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Who Would Buy That: Brooks Nantucket Adrenaline

In this semi-regular feature, we examine the running gear you could buy, but probably shouldn't.

Brooks Running

The Boston Marathon is upon us. In two weeks, the most recognizable marathon in the United States--sorry New York--will take place and people all across the country will be caught streaming grainy video of people running at work. We don't get many days where the common folk will gladly tolerate our knowledge of running, so this is something of a major holiday for all of us.

With the good comes the bad and, with Brooks' addition to the rich market of Boston Marathon-specific designs, the bad comes screaming through.

You may recognize this shoe. In fact, if you're like many runners, you probably have worn this shoe at some point in your running life. It is none other than the Brooks Adrenaline GTS, the shoe that perennially dominates the stability category. This shoe is great; it was the first model of running shoe I ever owned. It's beauty is in its simplicity: firm platform, moderate amount of stability, tolerable weight for most purposes.

What this current edition of the shoe is not is simple. Do you lie awake at night anxious to relive your high school days, clad in plaid shirts and checker-patterned shoes and wrist bands, listening to a couple people wail into a trumpet while your closest friends skip around in a circle flailing their arms wildly? Well, this just might be the shoe for you, rude boy or girl!

Unfortunately, the description Brooks offers for this collection neglects to pay proper homage to Reel Big Fish or Mustard Plug:

Capturing the regional and the cultural inspiration of the shoe, the Brooks Nantucket Adrenaline GTS 16 draws inspiration from the coastal culture and the sailing essence that defines the destination for New Englanders who escape the city to one of the premier destinations on the eastern seaboard. Rarer than the white whale, you might spot these beauties at a small number of running stores across the country.

Instead, they seem to be catering to those among us who wear boat shoes in the city and pastel-colored shorts to the office. Running, it turns out, is not mentioned here other than to inform the potential buyer of where they might find this product. This shoe is for someone who wants to experience "coastal culture" and a "sailing essence." You can buy it in a running store, sure, but it may not be the best idea to be caught dead running in it.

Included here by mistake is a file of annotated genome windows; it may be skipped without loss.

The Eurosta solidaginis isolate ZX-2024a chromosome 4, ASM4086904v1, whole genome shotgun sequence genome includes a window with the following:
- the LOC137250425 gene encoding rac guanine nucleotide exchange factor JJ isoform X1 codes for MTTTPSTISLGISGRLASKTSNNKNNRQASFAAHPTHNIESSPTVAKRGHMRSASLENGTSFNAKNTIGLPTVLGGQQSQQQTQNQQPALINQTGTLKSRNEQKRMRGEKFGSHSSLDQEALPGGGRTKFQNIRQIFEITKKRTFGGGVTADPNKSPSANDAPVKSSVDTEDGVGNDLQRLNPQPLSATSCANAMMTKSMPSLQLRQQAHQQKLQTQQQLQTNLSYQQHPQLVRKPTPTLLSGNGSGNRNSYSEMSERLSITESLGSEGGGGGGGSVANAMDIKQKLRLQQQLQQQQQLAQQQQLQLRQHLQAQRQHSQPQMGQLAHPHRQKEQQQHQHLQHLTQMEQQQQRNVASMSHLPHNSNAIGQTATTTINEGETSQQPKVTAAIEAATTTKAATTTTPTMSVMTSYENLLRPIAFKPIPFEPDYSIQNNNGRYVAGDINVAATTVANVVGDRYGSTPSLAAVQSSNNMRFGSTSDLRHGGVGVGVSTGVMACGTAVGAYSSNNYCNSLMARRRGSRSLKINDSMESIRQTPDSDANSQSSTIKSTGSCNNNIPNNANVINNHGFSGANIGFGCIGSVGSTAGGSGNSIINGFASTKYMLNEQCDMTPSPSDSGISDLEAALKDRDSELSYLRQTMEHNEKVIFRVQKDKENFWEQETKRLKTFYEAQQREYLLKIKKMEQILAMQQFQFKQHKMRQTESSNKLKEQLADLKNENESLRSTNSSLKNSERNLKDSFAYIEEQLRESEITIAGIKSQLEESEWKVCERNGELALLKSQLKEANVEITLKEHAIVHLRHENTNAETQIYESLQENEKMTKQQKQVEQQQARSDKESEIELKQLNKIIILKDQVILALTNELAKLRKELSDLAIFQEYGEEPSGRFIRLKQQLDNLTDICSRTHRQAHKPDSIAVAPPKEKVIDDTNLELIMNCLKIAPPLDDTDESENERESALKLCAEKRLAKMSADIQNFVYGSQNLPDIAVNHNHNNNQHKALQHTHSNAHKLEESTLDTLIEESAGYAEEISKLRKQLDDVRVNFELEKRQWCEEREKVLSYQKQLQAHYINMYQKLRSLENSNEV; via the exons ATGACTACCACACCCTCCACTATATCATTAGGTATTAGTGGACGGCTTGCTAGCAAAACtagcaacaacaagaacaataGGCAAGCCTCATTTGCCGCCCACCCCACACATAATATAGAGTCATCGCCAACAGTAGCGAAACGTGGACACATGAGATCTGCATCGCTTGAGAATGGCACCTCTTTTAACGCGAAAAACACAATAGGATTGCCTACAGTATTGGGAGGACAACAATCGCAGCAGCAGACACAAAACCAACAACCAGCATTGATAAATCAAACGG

The coastal element of this shoe is captured in the representation of a whale that adorns the heel of the shoe:

Excuse me if a whale isn't the first animal that comes to mind to emulate in running. Run in this shoe and you will feel like a whale. You, a large, bloated, slow-moving mammal, will dominate your competition. As you run, experience the thrill of barnacles attaching themselves to you, coming along for the ride and not letting go until you collapse from exhaustion.

Am I being hyperbolic? I thought I was, until I saw the image on the insole of the shoe:

That slightly obscured image is an anchor with the word "inspire" written across it. Let this anchor inspire you to smash your personal best. Become one with the anchor as the weight of the monumental task of running a marathon overwhelms you and drags you beneath the surface with its enormous weight.

At first blush, this is a profoundly ugly shoe. Upon looking further, this is still a profoundly ugly shoe that also contains some imagery that really doesn't make any sense whatsoever.

Who Would Buy This?

There was a kid so low, he couldn't stand up
No money, no respect and too much bad luck
Desperation had gotten to him at last
And I knew a man everyone thought
Was out of his mind
He had a cane and seemed to be around all the time
And it's a shame, when a car rolls past

no one ever thinks about it
Until your out of your head

Ska music, boating, whales, and anchors. That's what running means to this shoe. If you associate those four things with running, you should either seek out a therapist or purchase this shoe.